Oh, the irony!

How could it be more ironic?  Did you see the origen story movie about McDonalds, named The Founder? If so, you will doubtless remember that the founder was an ice cream machine salesman.  It was a dark rendering of the origen of the now ubiquitous hamburger joint, to be sure.  I am wondering, tho, would Ray Kroc roll over in his grave, especially given that the thing that lead him to the opportunity in the first place was ice cream?

Another institutionalization gone wrong… 

You know the drill. Once something reaches broad reach and acceptance, it tends to become an institution. You can go almost anywhere in the world and ask someone what McDonalds is, in a number of languages, and they won’t struggle to give the correct answer. I’ve been in these in a number of countries. It’s almost a hallmark of western cultures creep into the far reaches of the world, or maybe it used to be. As it so often goes with institutions, the sparkle and contribution they had in the beginning that opened the door of broad opportunity is quickly lost, and now we trudge on, lukewarm and unenthusiastic, just trying to self perpetuate.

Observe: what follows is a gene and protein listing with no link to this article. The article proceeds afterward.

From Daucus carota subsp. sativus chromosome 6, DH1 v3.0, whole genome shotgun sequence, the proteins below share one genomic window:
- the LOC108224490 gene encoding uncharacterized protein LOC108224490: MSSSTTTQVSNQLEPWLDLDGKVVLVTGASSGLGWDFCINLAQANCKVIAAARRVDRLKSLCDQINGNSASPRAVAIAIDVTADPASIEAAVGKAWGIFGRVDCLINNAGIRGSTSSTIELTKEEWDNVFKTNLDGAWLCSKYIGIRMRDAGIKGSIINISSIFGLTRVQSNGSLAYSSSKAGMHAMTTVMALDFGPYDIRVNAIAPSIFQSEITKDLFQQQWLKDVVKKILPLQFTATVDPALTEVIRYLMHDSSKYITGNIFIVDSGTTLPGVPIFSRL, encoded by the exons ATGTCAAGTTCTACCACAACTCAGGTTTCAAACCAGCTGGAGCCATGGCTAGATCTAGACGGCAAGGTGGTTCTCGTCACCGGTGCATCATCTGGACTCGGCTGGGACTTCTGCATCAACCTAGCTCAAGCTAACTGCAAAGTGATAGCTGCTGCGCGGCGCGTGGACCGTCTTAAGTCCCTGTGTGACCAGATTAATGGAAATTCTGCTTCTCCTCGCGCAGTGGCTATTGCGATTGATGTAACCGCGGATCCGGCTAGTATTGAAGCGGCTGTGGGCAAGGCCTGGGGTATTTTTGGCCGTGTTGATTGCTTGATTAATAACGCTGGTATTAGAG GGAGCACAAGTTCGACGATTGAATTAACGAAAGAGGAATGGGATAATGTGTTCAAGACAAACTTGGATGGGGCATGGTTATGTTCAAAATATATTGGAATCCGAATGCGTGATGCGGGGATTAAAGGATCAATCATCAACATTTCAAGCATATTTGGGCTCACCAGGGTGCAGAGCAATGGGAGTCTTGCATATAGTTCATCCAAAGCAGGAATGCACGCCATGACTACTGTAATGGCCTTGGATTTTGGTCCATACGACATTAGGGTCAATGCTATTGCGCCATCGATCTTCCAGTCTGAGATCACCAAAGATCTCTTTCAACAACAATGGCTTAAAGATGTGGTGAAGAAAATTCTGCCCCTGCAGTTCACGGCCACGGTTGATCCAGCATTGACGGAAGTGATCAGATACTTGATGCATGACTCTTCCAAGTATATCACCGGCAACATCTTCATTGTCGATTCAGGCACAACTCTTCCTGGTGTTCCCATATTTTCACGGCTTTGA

You can’t fix a human or leadership problem with technology or machines.  The machines aren’t broken, the model is.  The leadership is.  The staff is. The value proposition is.

You may wonder why I’m wasting my breath on something so trivial.  Sadly, so many of our institutions are in the same long, slow march to oblivion.  Think about it.

Once we lose our heart of service to others, and that from proper and wholesome motives, we become part of the problem.  Our self respect depends on having a contribution, and one for the betterment of others! 

Is there any chance of restoring real hope to our chances of getting a cone at McDonalds?

Depends, I guess.

I have no expectation that this rant will ever make it to anyone at McDonalds in a position to make a difference.  But who knows? 

That’s really not the reason I write.  I’m writing to challenge us to not be a source of false hope.  I also write to caution us not to be reliant on false hope.

In one way, who cares?  A cone isn’t that big of a deal, right?